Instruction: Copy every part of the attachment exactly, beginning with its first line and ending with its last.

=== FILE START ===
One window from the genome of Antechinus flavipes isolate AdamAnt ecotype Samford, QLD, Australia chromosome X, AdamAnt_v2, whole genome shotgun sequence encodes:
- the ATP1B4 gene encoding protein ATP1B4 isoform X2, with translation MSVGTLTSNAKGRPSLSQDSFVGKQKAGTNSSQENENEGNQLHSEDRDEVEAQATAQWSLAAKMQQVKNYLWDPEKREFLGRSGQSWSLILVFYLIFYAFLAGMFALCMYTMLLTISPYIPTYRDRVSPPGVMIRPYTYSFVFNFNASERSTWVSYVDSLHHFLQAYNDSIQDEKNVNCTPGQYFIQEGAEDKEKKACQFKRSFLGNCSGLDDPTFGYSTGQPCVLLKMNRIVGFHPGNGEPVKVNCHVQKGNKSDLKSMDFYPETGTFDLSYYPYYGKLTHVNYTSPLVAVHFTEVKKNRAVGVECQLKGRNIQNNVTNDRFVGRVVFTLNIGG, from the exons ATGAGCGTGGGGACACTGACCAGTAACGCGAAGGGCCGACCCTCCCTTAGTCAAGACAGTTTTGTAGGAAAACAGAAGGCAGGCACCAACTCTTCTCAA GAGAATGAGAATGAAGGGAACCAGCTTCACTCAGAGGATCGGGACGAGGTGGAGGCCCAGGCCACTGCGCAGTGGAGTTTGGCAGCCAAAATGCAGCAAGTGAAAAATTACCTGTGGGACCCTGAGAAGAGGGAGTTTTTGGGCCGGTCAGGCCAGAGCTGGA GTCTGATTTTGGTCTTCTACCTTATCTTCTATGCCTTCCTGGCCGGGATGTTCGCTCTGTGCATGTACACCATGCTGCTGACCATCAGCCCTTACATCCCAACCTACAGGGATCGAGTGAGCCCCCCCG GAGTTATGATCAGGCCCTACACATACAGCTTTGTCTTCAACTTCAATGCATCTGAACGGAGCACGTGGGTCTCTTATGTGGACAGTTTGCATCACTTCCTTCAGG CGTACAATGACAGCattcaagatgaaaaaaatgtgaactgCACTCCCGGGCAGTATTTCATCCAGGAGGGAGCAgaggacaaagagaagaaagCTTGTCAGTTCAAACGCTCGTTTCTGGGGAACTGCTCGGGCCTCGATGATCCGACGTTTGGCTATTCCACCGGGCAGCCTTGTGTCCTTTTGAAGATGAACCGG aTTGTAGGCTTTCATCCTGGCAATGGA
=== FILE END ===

One window from the genome of Antechinus flavipes isolate AdamAnt ecotype Samford, QLD, Australia chromosome X, AdamAnt_v2, whole genome shotgun sequence encodes:
- the ATP1B4 gene encoding protein ATP1B4 isoform X2, with translation MSVGTLTSNAKGRPSLSQDSFVGKQKAGTNSSQENENEGNQLHSEDRDEVEAQATAQWSLAAKMQQVKNYLWDPEKREFLGRSGQSWSLILVFYLIFYAFLAGMFALCMYTMLLTISPYIPTYRDRVSPPGVMIRPYTYSFVFNFNASERSTWVSYVDSLHHFLQAYNDSIQDEKNVNCTPGQYFIQEGAEDKEKKACQFKRSFLGNCSGLDDPTFGYSTGQPCVLLKMNRIVGFHPGNGEPVKVNCHVQKGNKSDLKSMDFYPETGTFDLSYYPYYGKLTHVNYTSPLVAVHFTEVKKNRAVGVECQLKGRNIQNNVTNDRFVGRVVFTLNIGG, from the exons ATGAGCGTGGGGACACTGACCAGTAACGCGAAGGGCCGACCCTCCCTTAGTCAAGACAGTTTTGTAGGAAAACAGAAGGCAGGCACCAACTCTTCTCAA GAGAATGAGAATGAAGGGAACCAGCTTCACTCAGAGGATCGGGACGAGGTGGAGGCCCAGGCCACTGCGCAGTGGAGTTTGGCAGCCAAAATGCAGCAAGTGAAAAATTACCTGTGGGACCCTGAGAAGAGGGAGTTTTTGGGCCGGTCAGGCCAGAGCTGGA GTCTGATTTTGGTCTTCTACCTTATCTTCTATGCCTTCCTGGCCGGGATGTTCGCTCTGTGCATGTACACCATGCTGCTGACCATCAGCCCTTACATCCCAACCTACAGGGATCGAGTGAGCCCCCCCG GAGTTATGATCAGGCCCTACACATACAGCTTTGTCTTCAACTTCAATGCATCTGAACGGAGCACGTGGGTCTCTTATGTGGACAGTTTGCATCACTTCCTTCAGG CGTACAATGACAGCattcaagatgaaaaaaatgtgaactgCACTCCCGGGCAGTATTTCATCCAGGAGGGAGCAgaggacaaagagaagaaagCTTGTCAGTTCAAACGCTCGTTTCTGGGGAACTGCTCGGGCCTCGATGATCCGACGTTTGGCTATTCCACCGGGCAGCCTTGTGTCCTTTTGAAGATGAACCGG aTTGTAGGCTTTCATCCTGGCAATGGA